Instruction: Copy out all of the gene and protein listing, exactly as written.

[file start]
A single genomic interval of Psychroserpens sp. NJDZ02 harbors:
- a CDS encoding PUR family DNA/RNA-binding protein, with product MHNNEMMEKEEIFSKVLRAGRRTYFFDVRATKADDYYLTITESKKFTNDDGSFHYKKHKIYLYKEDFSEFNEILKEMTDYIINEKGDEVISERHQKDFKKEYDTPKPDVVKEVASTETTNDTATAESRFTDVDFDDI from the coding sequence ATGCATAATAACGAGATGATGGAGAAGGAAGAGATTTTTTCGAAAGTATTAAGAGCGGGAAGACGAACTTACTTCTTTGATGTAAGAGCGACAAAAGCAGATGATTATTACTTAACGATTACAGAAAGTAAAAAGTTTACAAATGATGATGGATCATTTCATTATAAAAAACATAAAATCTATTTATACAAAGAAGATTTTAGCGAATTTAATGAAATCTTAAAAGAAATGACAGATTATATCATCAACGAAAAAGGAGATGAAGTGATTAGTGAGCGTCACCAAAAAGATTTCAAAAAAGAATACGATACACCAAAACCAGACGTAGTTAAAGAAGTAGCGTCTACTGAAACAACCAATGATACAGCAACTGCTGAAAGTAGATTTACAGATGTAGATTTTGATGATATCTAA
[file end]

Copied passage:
A single genomic interval of Psychroserpens sp. NJDZ02 harbors:
- a CDS encoding PUR family DNA/RNA-binding protein, with product MHNNEMMEKEEIFSKVLRAGRRTYFFDVRATKADDYYLTITESKKFTNDDGSFHYKKHKIYLYKEDFSEFNEILKEMTDYIINEKGDEVISERHQKDFKKEYDTPKPDVVKEVASTETTNDTATAESRFTDVDFDDI from the coding sequence ATGCATAATAACGAGATGATGGAGAAGGAAGAGATTTTTTCGAAAGTATTAAGAGCGGGAAGACGAACTTACTTCTTTGATGTAAGAGCGACAAAAGCAGATGATTATTACTTAACGATTACAGAAAGTAAAAAGTTTACAAATGATGATGGATCATTTCATTATAAAAAACATAAAATCTATTTATACAAAGAAGATTTTAGCGAATTTAATGAAATCTTAAAAGAAATGACAGATTATATCATCAACGAAAAAGGAGATGAAGTGATTAGTGAGCGTCACCAAAAAGATTTCAAAAAAGAATACGATACACCAAAACCAGACGTAGTTAAAGAAGTAGCGTCTACTGAAACAACCAATGATACAGCAACTGCTGAAAGTAGATTTACAGATGTAGATTTTGATGATATCTAA